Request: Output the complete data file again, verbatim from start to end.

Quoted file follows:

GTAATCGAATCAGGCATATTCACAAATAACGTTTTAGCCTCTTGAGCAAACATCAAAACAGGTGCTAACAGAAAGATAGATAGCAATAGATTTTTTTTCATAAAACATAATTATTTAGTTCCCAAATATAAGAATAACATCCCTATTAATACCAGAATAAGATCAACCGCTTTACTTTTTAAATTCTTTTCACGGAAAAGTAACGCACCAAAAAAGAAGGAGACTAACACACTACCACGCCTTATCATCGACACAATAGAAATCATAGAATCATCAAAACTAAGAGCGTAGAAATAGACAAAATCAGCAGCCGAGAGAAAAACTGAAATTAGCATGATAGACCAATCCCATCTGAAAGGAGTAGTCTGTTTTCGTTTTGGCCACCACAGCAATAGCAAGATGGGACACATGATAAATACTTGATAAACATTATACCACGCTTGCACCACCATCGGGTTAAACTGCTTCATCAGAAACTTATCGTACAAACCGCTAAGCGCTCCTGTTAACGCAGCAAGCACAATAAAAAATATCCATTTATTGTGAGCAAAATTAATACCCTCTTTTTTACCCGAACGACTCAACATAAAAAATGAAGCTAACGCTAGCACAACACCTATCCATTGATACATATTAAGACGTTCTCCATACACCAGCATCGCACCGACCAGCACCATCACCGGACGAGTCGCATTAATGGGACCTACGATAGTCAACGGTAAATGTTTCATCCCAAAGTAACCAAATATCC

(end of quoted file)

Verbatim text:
GTAATCGAATCAGGCATATTCACAAATAACGTTTTAGCCTCTTGAGCAAACATCAAAACAGGTGCTAACAGAAAGATAGATAGCAATAGATTTTTTTTCATAAAACATAATTATTTAGTTCCCAAATATAAGAATAACATCCCTATTAATACCAGAATAAGATCAACCGCTTTACTTTTTAAATTCTTTTCACGGAAAAGTAACGCACCAAAAAAGAAGGAGACTAACACACTACCACGCCTTATCATCGACACAATAGAAATCATAGAATCATCAAAACTAAGAGCGTAGAAATAGACAAAATCAGCAGCCGAGAGAAAAACTGAAATTAGCATGATAGACCAATCCCATCTGAAAGGAGTAGTCTGTTTTCGTTTTGGCCACCACAGCAATAGCAAGATGGGACACATGATAAATACTTGATAAACATTATACCACGCTTGCACCACCATCGGGTTAAACTGCTTCATCAGAAACTTATCGTACAAACCGCTAAGCGCTCCTGTTAACGCAGCAAGCACAATAAAAAATATCCATTTATTGTGAGCAAAATTAATACCCTCTTTTTTACCCGAACGACTCAACATAAAAAATGAAGCTAACGCTAGCACAACACCTATCCATTGATACATATTAAGACGTTCTCCATACACCAGCATCGCACCGACCAGCACCATCACCGGACGAGTCGCATTAATGGGACCTACGATAGTCAACGGTAAATGTTTCATCCCAAAGTAACCAAATATCC